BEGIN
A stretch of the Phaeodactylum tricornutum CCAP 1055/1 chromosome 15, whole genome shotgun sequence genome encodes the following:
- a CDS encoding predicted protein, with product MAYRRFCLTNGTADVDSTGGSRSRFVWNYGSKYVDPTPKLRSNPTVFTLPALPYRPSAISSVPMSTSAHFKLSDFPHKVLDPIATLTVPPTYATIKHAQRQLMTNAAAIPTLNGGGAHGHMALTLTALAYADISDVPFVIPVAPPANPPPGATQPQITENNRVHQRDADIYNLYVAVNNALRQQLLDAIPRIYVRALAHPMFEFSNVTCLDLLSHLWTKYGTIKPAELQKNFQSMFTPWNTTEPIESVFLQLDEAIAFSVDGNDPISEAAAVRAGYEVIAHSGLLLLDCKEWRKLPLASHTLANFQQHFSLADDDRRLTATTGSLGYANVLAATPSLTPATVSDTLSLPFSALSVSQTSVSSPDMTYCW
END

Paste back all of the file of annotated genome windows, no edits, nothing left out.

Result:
A stretch of the Phaeodactylum tricornutum CCAP 1055/1 chromosome 15, whole genome shotgun sequence genome encodes the following:
- a CDS encoding predicted protein, with product MAYRRFCLTNGTADVDSTGGSRSRFVWNYGSKYVDPTPKLRSNPTVFTLPALPYRPSAISSVPMSTSAHFKLSDFPHKVLDPIATLTVPPTYATIKHAQRQLMTNAAAIPTLNGGGAHGHMALTLTALAYADISDVPFVIPVAPPANPPPGATQPQITENNRVHQRDADIYNLYVAVNNALRQQLLDAIPRIYVRALAHPMFEFSNVTCLDLLSHLWTKYGTIKPAELQKNFQSMFTPWNTTEPIESVFLQLDEAIAFSVDGNDPISEAAAVRAGYEVIAHSGLLLLDCKEWRKLPLASHTLANFQQHFSLADDDRRLTATTGSLGYANVLAATPSLTPATVSDTLSLPFSALSVSQTSVSSPDMTYCW